September 9, 2013 by Jeff
Friends and neighbors gathered together this past Saturday to talk watershed. The Summit at the Falls, sponsored by the Brandon Planning Commission and the Downtown Brandon Alliance Design Committee, was instructive for both participants and sponsors, and it resulted in some tangible action steps that will soon better Brandon’s relationship to the rivers that gave it life: the Neshobe and Otter Creek.
Four speakers set the stage: Ethan Swift, State watershed coordinator and Brandon Selectboard member, gave a virtual tour of the Neshobe watershed with vivid slides, showing the reaches of the river from the hills of Goshen, down through Forest Dale and Brandon, and ultimately to Otter Creek. Blaine Cliver, local historian and selectman talked about the Neshobe’s form and its rich history as a power source for industry that helped shape Brandon. Tina Wiles, Zoning Administrator and Certified Floodplain Manager, offered an informative talk on floodplains, flood erosion hazard zones and why mitigation and regulations are necessary for wise management practices along the river. Shannon Pytlik, State of Vermont River scientist, spoke on the ecology of the river, and how the river works best when we don’t try to channel it, armor its banks, or make other modifications – especially those that have a detrimental effect on other properties downstream.
Participants learned about good river management and use and how we can work together to reduce the risks from future flood disasters like Tropical Storm Irene.
A series of three break-out sessions took place following the speakers. Folks gathered at four thematic tables in the Town Hall to voice their concerns, questions and ideas to improve our relationship with the Neshobe. Facilitators from the DBA Design Committee and the Planning Commission listened and recorded what people said in three topic areas: the Neshobe and its History; its Uses; its Conservation and Restoration.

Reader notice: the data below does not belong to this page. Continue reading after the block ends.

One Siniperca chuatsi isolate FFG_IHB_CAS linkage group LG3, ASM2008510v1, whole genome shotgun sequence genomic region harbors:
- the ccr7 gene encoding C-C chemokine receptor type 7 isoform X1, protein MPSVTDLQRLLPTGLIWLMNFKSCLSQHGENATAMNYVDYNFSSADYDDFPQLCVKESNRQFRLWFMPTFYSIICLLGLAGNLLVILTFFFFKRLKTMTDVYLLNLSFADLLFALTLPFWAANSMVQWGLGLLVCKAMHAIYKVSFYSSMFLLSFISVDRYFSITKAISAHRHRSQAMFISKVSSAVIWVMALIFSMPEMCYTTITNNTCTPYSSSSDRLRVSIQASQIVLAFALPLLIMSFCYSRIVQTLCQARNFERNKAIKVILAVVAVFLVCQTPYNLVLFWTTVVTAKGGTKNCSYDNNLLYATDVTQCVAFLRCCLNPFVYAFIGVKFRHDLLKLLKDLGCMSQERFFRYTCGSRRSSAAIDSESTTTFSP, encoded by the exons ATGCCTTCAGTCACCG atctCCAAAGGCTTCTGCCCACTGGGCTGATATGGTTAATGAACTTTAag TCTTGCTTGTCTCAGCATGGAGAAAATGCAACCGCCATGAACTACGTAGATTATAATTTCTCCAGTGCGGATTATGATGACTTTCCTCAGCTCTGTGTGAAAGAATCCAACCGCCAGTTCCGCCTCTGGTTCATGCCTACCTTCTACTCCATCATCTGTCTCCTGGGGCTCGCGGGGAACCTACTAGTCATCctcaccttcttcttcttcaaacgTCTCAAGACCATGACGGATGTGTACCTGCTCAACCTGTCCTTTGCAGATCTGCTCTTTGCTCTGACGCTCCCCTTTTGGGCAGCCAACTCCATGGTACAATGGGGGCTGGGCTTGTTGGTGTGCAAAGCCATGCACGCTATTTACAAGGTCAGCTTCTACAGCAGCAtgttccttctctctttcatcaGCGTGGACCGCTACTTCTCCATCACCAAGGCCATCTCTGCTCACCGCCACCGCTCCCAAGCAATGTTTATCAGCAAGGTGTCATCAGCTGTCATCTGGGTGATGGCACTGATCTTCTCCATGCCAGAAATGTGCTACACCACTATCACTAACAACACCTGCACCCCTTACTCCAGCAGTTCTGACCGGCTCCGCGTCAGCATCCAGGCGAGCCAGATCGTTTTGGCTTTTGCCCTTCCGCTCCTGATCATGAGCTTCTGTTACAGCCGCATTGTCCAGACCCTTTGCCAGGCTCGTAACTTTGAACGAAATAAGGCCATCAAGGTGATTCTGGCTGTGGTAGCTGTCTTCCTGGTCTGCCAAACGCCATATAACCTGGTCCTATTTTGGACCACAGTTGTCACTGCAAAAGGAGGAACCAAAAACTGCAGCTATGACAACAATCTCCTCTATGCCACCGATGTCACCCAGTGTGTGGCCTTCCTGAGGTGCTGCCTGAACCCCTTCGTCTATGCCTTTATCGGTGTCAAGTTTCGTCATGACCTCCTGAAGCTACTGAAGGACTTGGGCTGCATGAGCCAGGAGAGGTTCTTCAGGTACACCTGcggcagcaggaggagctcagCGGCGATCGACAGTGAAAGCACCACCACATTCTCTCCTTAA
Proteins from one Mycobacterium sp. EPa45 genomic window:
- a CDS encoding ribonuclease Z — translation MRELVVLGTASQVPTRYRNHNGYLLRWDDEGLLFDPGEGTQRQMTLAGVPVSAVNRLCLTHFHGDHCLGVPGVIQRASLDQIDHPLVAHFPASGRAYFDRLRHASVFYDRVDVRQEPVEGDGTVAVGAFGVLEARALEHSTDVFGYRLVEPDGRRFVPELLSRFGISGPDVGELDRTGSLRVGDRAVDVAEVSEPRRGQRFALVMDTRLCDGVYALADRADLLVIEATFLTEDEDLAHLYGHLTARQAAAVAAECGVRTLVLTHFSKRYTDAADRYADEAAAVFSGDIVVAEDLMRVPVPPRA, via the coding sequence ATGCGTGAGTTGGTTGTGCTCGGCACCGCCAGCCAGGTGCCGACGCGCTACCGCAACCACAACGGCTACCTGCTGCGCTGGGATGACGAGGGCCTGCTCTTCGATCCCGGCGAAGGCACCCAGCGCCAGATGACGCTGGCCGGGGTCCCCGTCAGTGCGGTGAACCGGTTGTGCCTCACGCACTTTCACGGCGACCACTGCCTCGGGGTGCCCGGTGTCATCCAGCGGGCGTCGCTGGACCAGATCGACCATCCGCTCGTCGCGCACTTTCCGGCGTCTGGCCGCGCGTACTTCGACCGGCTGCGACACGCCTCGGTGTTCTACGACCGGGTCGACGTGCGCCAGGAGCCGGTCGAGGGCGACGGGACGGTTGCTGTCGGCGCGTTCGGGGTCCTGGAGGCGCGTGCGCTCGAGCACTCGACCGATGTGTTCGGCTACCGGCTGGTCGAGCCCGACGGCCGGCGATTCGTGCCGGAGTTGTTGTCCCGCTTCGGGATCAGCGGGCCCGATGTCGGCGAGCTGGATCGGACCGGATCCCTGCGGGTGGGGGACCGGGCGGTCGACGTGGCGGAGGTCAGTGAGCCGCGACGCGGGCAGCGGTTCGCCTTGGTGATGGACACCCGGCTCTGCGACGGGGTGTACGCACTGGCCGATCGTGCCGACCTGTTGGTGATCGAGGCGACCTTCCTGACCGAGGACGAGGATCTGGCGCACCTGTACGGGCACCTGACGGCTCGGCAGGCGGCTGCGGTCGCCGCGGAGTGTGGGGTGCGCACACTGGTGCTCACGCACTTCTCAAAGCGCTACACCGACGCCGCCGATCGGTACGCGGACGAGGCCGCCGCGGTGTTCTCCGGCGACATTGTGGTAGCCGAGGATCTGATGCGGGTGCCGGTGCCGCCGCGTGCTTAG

Lively discussions by all the participants sparked many new insights and ideas for future consideration and action. The fourth break-out session showcased a powerful river educational tool called the flume table. Operated by Ms. Pytlik, the flume table demonstrated what human constructions like culverts, berms, bridges and dredging do to change the river’s dynamics.
To conclude the day, the whole group reconvened to listen to the key points learned from each break-out session. An interactive discussion followed, facilitated by Robert Black, Chair of the DBA Design Committee. Participants in the audience talked about what they thought were the most important priorities to take on. Several common themes emerged, including:
- increased river access for the public;
- more education and outreach;
- broader planning and management for the whole watershed;
- preserving the natural qualities of the Neshobe;
- potential future water energy opportunities;
- on-going clean-up and maintenance activities.
Happily, what emerged were commitments from private citizens, the DBA Design Committee, Selectman Ethan Swift, and the Planning Commission to work on these issues. Be on the lookout for visible results and opportunities to volunteer!
NB: Special thanks to Robert Black for his write-up of the event, soon to appear in The Reporter, upon which this post was based.